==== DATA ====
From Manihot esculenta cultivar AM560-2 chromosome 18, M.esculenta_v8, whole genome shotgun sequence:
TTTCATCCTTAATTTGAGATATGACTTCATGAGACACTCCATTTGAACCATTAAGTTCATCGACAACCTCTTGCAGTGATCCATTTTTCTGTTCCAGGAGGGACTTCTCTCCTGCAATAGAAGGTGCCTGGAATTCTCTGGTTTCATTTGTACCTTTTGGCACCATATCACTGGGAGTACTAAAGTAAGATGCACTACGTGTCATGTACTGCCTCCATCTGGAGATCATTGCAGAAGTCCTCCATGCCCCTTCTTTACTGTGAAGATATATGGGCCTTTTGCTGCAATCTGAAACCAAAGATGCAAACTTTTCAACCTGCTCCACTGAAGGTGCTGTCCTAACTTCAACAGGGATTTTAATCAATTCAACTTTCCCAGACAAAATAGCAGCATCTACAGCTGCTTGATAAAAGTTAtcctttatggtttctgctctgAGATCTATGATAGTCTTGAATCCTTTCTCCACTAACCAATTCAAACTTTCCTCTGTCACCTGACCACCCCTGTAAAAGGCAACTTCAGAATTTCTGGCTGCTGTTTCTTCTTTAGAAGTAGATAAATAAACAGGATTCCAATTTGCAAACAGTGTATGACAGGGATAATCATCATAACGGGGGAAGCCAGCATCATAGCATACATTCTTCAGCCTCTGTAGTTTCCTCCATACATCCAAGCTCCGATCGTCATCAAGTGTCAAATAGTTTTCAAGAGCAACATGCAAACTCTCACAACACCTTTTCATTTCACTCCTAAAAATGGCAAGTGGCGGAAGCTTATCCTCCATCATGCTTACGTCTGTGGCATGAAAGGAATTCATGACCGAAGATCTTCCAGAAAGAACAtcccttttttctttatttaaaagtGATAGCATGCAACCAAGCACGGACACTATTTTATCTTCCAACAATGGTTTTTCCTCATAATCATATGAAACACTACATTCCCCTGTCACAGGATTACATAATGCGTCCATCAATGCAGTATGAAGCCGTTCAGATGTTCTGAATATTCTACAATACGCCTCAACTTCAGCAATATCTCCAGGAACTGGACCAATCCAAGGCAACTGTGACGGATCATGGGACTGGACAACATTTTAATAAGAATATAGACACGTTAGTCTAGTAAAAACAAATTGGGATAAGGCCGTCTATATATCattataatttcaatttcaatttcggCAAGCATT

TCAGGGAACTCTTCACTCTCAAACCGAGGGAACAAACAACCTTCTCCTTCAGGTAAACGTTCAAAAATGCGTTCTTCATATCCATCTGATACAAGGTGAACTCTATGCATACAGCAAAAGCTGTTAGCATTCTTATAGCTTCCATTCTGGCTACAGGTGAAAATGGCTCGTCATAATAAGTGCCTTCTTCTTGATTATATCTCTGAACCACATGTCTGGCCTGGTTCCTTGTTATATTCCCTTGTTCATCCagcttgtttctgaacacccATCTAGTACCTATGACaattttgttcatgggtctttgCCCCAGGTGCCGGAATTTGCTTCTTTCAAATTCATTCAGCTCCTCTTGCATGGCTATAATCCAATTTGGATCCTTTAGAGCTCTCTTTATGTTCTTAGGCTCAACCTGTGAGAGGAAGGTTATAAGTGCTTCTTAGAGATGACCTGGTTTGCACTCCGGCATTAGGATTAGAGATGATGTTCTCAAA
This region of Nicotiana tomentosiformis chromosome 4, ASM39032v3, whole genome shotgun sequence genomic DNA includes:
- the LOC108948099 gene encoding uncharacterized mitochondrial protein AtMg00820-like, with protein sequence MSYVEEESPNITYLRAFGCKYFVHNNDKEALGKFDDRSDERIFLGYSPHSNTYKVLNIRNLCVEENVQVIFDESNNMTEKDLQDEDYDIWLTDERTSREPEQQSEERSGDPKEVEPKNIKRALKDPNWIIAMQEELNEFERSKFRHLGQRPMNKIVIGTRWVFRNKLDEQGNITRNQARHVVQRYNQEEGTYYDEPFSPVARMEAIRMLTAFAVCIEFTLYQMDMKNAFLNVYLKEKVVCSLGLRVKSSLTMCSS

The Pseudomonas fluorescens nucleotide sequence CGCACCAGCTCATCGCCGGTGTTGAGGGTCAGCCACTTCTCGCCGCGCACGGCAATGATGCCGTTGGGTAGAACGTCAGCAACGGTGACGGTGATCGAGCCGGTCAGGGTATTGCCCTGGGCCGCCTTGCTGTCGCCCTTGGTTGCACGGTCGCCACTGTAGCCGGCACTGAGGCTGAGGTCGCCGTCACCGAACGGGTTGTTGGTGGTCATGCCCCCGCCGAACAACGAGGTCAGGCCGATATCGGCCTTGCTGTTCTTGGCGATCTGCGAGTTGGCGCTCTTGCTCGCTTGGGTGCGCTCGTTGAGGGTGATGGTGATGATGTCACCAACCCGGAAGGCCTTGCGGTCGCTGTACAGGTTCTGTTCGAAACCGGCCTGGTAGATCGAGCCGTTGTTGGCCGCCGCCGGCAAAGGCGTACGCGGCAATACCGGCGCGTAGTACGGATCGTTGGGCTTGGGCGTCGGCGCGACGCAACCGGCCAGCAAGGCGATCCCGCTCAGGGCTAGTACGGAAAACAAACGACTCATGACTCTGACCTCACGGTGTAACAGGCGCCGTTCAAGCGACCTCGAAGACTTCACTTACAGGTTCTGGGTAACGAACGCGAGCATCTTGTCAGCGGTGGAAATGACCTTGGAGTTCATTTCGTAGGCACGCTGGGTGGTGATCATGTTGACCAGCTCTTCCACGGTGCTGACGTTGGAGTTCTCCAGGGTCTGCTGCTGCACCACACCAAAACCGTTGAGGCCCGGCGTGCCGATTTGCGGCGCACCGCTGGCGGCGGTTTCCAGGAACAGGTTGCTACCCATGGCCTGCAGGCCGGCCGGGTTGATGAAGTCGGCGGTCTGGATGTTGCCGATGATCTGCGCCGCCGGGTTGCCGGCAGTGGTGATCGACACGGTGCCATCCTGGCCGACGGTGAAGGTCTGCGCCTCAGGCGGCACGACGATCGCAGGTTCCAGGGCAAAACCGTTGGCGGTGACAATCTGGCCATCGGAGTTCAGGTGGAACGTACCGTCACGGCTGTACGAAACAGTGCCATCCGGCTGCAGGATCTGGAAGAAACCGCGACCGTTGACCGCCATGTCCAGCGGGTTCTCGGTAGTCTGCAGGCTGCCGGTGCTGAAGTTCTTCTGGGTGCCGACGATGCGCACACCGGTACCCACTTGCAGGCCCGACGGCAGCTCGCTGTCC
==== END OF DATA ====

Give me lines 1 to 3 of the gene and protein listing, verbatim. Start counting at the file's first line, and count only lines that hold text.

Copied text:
From Manihot esculenta cultivar AM560-2 chromosome 18, M.esculenta_v8, whole genome shotgun sequence:
TTTCATCCTTAATTTGAGATATGACTTCATGAGACACTCCATTTGAACCATTAAGTTCATCGACAACCTCTTGCAGTGATCCATTTTTCTGTTCCAGGAGGGACTTCTCTCCTGCAATAGAAGGTGCCTGGAATTCTCTGGTTTCATTTGTACCTTTTGGCACCATATCACTGGGAGTACTAAAGTAAGATGCACTACGTGTCATGTACTGCCTCCATCTGGAGATCATTGCAGAAGTCCTCCATGCCCCTTCTTTACTGTGAAGATATATGGGCCTTTTGCTGCAATCTGAAACCAAAGATGCAAACTTTTCAACCTGCTCCACTGAAGGTGCTGTCCTAACTTCAACAGGGATTTTAATCAATTCAACTTTCCCAGACAAAATAGCAGCATCTACAGCTGCTTGATAAAAGTTAtcctttatggtttctgctctgAGATCTATGATAGTCTTGAATCCTTTCTCCACTAACCAATTCAAACTTTCCTCTGTCACCTGACCACCCCTGTAAAAGGCAACTTCAGAATTTCTGGCTGCTGTTTCTTCTTTAGAAGTAGATAAATAAACAGGATTCCAATTTGCAAACAGTGTATGACAGGGATAATCATCATAACGGGGGAAGCCAGCATCATAGCATACATTCTTCAGCCTCTGTAGTTTCCTCCATACATCCAAGCTCCGATCGTCATCAAGTGTCAAATAGTTTTCAAGAGCAACATGCAAACTCTCACAACACCTTTTCATTTCACTCCTAAAAATGGCAAGTGGCGGAAGCTTATCCTCCATCATGCTTACGTCTGTGGCATGAAAGGAATTCATGACCGAAGATCTTCCAGAAAGAACAtcccttttttctttatttaaaagtGATAGCATGCAACCAAGCACGGACACTATTTTATCTTCCAACAATGGTTTTTCCTCATAATCATATGAAACACTACATTCCCCTGTCACAGGATTACATAATGCGTCCATCAATGCAGTATGAAGCCGTTCAGATGTTCTGAATATTCTACAATACGCCTCAACTTCAGCAATATCTCCAGGAACTGGACCAATCCAAGGCAACTGTGACGGATCATGGGACTGGACAACATTTTAATAAGAATATAGACACGTTAGTCTAGTAAAAACAAATTGGGATAAGGCCGTCTATATATCattataatttcaatttcaatttcggCAAGCATT

TCAGGGAACTCTTCACTCTCAAACCGAGGGAACAAACAACCTTCTCCTTCAGGTAAACGTTCAAAAATGCGTTCTTCATATCCATCTGATACAAGGTGAACTCTATGCATACAGCAAAAGCTGTTAGCATTCTTATAGCTTCCATTCTGGCTACAGGTGAAAATGGCTCGTCATAATAAGTGCCTTCTTCTTGATTATATCTCTGAACCACATGTCTGGCCTGGTTCCTTGTTATATTCCCTTGTTCATCCagcttgtttctgaacacccATCTAGTACCTATGACaattttgttcatgggtctttgCCCCAGGTGCCGGAATTTGCTTCTTTCAAATTCATTCAGCTCCTCTTGCATGGCTATAATCCAATTTGGATCCTTTAGAGCTCTCTTTATGTTCTTAGGCTCAACCTGTGAGAGGAAGGTTATAAGTGCTTCTTAGAGATGACCTGGTTTGCACTCCGGCATTAGGATTAGAGATGATGTTCTCAAA